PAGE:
1998 – Washington, DC
The Common Share Bar, 1am
Three friends walk in to stalk seats at a bar, once seated, two friends get up and one holds the fort down. Time passes by and the lone friend strikes up a convo with a neighboring guy and his two friends. After light bar talk, introductions are made. Says lone friend: “Hi my name is Shannon.” To which one of the guys replies: “Shannon, are you for real? I thought it would be KiKi or something with a vowel!” Nervous laughter and the offer to buy lone friend a beer follows.
Welcome to my life.
Some of you faithful Parlour readers may know me as JBaker, but in the everyday world I go by my legal name: Shannon Washington.Â Other than being mistaken for a boy sometimes (its a boy’s name), mi nombre has never been too much of an issue for me until I entered college, and then, the “real” world.
In school, while crafting my first design resume, a professor joked with me in private that I was blessed to have an “English” name, unlike a Keisha, Shante, or Kenya when it came to my first job hunt. Truth is, sharing a name with a river in Ireland has had it’s fair share of ups and downs, but while reading a recent article in the New York Times about the challenges facing job-seekers of color and how factors such as “ethnic” names play a key role, I couldn’t help but feel a slight twinge of guilt mixed with relief and sympathy. Truth is, its not so much easier on the other side of the name pool for some.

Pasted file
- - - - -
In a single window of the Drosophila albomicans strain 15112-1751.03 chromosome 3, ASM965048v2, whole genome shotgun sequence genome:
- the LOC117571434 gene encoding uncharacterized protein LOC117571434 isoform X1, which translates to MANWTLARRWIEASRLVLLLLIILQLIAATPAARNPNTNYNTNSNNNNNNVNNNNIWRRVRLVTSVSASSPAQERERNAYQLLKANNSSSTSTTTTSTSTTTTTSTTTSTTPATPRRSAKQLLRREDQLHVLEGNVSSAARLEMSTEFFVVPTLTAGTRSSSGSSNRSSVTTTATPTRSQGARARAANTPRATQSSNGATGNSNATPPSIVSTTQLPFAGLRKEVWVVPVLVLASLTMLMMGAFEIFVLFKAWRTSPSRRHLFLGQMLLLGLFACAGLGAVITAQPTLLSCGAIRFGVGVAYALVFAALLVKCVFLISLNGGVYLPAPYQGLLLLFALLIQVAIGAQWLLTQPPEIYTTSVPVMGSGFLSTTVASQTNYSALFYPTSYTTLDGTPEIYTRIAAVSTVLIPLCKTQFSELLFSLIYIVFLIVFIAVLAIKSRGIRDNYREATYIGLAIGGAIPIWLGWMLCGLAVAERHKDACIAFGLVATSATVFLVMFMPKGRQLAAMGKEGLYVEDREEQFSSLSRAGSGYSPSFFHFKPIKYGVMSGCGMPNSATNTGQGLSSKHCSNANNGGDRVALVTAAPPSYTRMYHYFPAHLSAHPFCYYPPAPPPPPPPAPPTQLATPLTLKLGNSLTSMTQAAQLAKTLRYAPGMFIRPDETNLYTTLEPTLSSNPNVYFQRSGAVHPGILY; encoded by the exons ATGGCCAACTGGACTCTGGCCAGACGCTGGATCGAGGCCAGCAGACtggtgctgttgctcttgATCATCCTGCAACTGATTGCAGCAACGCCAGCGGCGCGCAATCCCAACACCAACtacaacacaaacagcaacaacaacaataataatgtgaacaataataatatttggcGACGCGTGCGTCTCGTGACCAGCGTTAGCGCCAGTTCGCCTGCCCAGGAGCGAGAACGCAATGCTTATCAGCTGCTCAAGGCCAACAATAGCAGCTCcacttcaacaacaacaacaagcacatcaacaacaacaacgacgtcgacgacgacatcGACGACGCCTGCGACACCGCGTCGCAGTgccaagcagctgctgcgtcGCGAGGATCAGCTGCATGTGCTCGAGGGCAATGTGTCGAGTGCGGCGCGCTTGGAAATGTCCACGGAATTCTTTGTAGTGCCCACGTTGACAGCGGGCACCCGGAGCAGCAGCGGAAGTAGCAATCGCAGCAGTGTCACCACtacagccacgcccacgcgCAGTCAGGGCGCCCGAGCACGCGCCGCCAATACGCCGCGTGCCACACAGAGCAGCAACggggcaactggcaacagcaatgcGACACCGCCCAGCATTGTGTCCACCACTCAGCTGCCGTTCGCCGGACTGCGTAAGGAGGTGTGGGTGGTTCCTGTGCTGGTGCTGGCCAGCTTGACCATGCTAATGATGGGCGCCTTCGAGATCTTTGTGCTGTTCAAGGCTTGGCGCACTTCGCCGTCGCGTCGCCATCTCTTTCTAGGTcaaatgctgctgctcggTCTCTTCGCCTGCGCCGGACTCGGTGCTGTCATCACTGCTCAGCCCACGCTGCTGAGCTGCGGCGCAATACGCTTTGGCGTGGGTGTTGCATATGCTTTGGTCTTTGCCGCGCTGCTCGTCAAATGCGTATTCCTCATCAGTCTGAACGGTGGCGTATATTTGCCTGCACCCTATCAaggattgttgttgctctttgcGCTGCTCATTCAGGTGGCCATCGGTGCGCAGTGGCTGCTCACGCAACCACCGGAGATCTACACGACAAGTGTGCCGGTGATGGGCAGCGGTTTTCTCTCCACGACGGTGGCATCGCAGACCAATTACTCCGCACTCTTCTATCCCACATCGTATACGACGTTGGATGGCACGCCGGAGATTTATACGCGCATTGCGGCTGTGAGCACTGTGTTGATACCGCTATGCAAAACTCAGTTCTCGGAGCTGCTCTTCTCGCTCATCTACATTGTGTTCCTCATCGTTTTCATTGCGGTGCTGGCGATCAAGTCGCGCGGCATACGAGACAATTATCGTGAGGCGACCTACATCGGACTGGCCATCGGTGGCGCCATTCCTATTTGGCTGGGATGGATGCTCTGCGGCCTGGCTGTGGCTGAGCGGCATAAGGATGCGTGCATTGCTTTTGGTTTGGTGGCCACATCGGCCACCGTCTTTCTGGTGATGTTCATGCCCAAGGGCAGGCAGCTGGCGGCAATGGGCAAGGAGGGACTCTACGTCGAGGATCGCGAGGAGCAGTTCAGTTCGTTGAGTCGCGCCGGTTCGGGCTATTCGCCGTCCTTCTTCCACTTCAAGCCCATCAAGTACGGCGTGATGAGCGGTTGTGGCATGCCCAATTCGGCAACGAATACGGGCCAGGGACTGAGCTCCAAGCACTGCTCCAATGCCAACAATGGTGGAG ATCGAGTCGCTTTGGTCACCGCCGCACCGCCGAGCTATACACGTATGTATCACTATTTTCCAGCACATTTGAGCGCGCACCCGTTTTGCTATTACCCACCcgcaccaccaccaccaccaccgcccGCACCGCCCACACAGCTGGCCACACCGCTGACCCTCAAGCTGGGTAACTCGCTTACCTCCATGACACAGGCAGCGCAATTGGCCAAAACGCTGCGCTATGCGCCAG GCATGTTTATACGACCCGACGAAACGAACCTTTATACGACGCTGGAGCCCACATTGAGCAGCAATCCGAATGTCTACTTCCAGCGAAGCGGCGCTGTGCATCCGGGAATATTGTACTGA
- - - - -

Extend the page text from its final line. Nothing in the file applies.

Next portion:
While my career now is a little more steady, I can tell you countless times when I’ve seen my interviewer’s expression change to surprise after discovering that I’m black (and sometimes, female) when I show up for an interview. I guess that degree from Howard University and affiliation with the Museum of the African Diaspora was just always overlooked. And just like the bar instance mentioned above, I take offense when I am told that I must be lucky to have a “regular” or “white” name, or when someone’s name is called “ghetto” as opposed to “normal.” To me it’s an affront on my identity as a woman of color, as if I have something extra to prove or an unfair advantage over others who share my ethnicity.
While this is not a purely Black/White issue, the same applies to all that feel pressured to change their names in the hopes of “fitting in” because the Vietnamese woman who does your nails probably isn’t really named Angela. If our country is the melting pot that it proudly proclaims to be, when will Shaunda or Rahni ever have the same set of chances Dick and Jane?
Parlour fam, what’s your name game?
Last 5 posts by Shannon Washington
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